Crafting for sanity

Things have been tough this week. This year has so far brought experiences that have taken me into the depths of panic and despair. I’ve spent a lot of energy just trying not to be crushed by that. Fighting the panic is exhausting. Trying to fix the things that were causing the panic has been brutal and ineffective. You only have to look at my face to see what a mess I am in. I am going to make a point of showing my face when I’m not ok because I want to challenge the idea that mental illness is invisible illness.

There is patchwork on my lap in this photo. I made six jumpers through the winter. Crafting has always been a coping mechanism for me. The rhythm of it soothes me. If I can take ruined, useless things – as with these dead jeans – and turn them back into something useable, that helps me. I feel better about myself when I make things. If I can use my craft skills to put something attractive into the world, that also helps with the mental health issues. I like upcycling for my friends, too. This jacket will be for Susie and with this jacket made all four of the Ominous Folk will have denim patchwork items.

One of the main reasons I never sell craft work is that this is stuff I do for my mental health. I need to be free to do it on my own terms. Who I make things for is an important part of the process. I can cheer myself up by making things for me. Often what I make is an expression of relationship, and how I feel about the person I’m making something for is part of what makes it a restorative process. A garment like this takes a lot of hours – I don’t count the hours. It is better for my emotional wellbeing to give these pieces away out of love than to find people don’t want to pay a pound an hour for my efforts.

I’ve started on the embroidery part of the process now. It’s a way of making that is inspired by Japanese boro, and it’s something I get a lot of comfort and delight from.

About Nimue Brown

Druid, author, dreamer, folk enthusiast, parent, polyamourous animist, ant-fash, anti-capitalist, bisexual steampunk. Drinker of coffee, maker of puddings. Exploring life as a Pagan, seeking good and meaningful ways to be, struggling with mental health issues and worried about many things. View all posts by Nimue Brown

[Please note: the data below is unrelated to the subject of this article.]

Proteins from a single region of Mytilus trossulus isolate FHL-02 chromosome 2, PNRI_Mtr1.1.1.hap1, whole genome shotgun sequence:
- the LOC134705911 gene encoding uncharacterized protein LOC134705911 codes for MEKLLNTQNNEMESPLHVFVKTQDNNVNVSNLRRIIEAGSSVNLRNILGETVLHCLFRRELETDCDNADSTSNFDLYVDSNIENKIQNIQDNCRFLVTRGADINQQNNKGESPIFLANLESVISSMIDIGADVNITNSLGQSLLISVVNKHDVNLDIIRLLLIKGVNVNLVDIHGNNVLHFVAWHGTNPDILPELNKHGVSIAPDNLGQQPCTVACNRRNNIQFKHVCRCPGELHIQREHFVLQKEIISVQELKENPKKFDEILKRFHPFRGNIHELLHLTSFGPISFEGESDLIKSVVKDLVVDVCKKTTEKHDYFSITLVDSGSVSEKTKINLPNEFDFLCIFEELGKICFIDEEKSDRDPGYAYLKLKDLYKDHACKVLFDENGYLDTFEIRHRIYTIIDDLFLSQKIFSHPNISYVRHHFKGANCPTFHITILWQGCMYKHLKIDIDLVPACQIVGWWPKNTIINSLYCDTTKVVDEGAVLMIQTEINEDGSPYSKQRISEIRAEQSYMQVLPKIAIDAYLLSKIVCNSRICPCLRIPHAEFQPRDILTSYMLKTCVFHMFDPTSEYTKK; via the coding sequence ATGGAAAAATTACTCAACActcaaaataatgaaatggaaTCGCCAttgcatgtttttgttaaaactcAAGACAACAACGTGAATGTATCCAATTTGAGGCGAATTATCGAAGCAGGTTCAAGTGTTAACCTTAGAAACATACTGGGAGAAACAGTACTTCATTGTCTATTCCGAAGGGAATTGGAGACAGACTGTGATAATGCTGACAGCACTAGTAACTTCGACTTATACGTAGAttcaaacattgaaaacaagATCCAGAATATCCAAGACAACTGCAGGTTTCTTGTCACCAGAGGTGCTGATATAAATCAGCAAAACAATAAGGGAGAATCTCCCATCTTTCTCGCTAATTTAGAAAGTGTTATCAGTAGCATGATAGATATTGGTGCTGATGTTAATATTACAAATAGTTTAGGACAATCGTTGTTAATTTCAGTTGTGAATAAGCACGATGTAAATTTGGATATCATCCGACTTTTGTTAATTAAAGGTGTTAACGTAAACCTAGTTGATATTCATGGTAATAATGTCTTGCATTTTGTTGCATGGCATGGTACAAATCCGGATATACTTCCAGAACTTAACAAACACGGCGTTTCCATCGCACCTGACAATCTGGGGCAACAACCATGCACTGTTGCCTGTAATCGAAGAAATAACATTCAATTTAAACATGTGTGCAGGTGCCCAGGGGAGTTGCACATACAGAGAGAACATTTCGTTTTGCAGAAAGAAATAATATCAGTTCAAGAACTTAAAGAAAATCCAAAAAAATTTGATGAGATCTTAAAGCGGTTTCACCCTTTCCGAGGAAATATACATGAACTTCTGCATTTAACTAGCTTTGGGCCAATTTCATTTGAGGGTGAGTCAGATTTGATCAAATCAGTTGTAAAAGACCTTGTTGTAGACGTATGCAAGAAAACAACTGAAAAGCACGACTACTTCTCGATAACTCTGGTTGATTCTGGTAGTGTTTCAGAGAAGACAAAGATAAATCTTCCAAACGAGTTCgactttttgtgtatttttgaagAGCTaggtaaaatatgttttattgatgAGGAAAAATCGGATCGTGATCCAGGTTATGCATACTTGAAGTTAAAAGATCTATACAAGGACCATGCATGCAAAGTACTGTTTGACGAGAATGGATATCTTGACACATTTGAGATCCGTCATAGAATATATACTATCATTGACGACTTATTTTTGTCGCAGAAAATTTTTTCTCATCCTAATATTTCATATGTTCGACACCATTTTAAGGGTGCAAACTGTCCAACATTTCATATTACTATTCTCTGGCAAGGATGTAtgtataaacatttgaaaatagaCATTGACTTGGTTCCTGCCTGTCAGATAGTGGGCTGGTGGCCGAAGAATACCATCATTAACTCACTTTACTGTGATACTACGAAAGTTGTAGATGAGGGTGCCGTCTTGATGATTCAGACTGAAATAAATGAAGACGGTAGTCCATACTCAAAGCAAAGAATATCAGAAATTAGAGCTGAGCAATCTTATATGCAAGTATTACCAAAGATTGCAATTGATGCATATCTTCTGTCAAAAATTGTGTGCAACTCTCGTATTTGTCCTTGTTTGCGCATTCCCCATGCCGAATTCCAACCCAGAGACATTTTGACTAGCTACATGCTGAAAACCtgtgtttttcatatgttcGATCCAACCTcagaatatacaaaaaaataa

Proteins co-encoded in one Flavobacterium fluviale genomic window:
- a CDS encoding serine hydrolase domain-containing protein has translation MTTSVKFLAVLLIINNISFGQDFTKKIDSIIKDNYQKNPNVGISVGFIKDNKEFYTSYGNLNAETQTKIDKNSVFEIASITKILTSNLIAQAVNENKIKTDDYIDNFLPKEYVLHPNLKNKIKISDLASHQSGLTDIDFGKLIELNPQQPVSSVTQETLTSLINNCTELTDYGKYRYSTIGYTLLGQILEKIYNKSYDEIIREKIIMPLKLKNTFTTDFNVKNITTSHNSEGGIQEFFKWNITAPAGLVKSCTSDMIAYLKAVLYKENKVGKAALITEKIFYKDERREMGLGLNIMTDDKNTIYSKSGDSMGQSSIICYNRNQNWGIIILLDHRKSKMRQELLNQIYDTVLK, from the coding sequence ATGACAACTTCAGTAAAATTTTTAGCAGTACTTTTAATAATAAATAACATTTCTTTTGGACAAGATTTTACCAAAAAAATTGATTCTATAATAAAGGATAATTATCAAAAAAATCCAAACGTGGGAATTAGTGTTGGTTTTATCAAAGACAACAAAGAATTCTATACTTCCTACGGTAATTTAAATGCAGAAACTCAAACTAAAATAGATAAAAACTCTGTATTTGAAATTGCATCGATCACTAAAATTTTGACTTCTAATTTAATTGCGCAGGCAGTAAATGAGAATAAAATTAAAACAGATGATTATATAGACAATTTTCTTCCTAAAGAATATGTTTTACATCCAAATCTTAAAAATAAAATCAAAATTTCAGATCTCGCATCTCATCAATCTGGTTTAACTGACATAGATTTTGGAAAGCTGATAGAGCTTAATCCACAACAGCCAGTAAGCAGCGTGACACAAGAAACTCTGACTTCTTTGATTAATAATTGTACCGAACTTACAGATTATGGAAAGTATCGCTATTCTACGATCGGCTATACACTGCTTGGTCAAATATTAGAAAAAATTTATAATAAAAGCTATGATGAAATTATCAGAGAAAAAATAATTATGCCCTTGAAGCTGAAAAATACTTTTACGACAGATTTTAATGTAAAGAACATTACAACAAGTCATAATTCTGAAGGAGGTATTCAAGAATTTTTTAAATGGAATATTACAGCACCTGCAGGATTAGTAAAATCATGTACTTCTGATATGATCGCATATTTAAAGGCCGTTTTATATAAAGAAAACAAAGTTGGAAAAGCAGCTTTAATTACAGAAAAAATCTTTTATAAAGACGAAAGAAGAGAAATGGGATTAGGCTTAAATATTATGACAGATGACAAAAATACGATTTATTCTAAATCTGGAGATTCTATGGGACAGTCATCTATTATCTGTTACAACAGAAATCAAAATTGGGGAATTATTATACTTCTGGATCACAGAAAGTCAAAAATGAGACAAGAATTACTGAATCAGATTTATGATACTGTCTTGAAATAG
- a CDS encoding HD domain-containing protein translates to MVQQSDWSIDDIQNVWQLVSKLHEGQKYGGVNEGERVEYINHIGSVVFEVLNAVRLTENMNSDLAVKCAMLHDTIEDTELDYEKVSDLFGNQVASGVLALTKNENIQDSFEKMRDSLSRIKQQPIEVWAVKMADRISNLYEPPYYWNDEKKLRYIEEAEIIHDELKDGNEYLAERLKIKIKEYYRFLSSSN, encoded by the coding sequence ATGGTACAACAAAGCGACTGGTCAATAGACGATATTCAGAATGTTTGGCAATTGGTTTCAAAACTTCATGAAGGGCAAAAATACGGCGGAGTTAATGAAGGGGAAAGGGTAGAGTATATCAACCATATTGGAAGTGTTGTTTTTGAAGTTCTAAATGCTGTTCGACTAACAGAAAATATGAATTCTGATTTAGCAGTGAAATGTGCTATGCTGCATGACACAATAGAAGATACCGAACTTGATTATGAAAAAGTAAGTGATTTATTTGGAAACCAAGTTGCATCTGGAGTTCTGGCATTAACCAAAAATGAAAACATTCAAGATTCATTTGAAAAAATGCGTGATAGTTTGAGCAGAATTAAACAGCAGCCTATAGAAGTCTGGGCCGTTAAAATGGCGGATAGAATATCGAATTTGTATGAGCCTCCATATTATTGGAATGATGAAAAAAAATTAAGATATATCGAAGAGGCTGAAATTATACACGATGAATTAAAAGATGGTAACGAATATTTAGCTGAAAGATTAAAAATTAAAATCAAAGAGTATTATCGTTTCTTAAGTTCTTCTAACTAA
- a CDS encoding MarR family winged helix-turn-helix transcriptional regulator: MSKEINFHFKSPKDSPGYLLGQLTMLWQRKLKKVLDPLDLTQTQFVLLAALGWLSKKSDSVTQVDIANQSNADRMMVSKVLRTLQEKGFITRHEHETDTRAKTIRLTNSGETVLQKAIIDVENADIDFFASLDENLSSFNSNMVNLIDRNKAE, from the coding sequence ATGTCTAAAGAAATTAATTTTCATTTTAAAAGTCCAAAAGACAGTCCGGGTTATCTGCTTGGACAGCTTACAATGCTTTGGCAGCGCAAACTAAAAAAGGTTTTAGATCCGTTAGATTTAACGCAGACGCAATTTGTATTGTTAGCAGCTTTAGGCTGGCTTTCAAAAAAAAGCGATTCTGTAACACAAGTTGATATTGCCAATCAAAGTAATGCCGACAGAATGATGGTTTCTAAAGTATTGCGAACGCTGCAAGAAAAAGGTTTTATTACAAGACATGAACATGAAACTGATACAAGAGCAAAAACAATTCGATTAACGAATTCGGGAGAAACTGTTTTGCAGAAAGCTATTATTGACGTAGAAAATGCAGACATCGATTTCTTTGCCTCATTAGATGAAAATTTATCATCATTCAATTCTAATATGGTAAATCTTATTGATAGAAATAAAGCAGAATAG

9 responses to “Crafting for sanity

  • Helen Bell

    I totally agree – making things is very important to me too for similar reasons. When I don’t do it I feel much worse. Best wishes for your health – mental and otherwise

  • jswhite

    It’s rough and disheartening when you feel terrible and no one seems to see that, but Im glad that crafting helps.

    I hope you continue to feel better, but I want you to know that when you don’t feel well, others still think well of you and love you.

    You aren’t forgotten and you are cared for.


  • tinderness

    I do wish you all the best to cure soon.

  • Corinne Wheeler

    Your thoughts about craft really resonated with me as I do the same for the same reasons.Ive made quilts,embroidered, crocheted, made jewellery, made green men out of felt and much more; a lot of it isn’t any good but it’s got me through the depression. I am concentrating on writing and my garden at the moment,can’t afford counselling so like you I’m doing my best.
    Slightly off topic;I do not recommend adult colouring.It’ll draw you in and become an obsession and before long you’re spending 12 hours a day on it and neglecting everything else. Not wise.

    • Nimue Brown

      Ah, I’m unlikely to colour for fun – I’m the colourist o a graphic novel project, so I spend an hour or two on most of my working days, pencils in hand… it isn’t soothing!

  • Laura Morrigan

    Sewing is definitely something that helps me get out of a bit of a slump if I manage to motivate myself just enough. Mental illness is never easy and I am pretty sick of it not being treated as a serious medical issue!

  • resourceful12

    Crafting is very much like art therapy. I struggle with depression and anxiety. I enjoy working on projects to keep my mind from drifting off and worrying about things I cannot control. Just seeing a finished project brings temporary joy until I’m a little frazzled again. Stay calm, because it will be alright.

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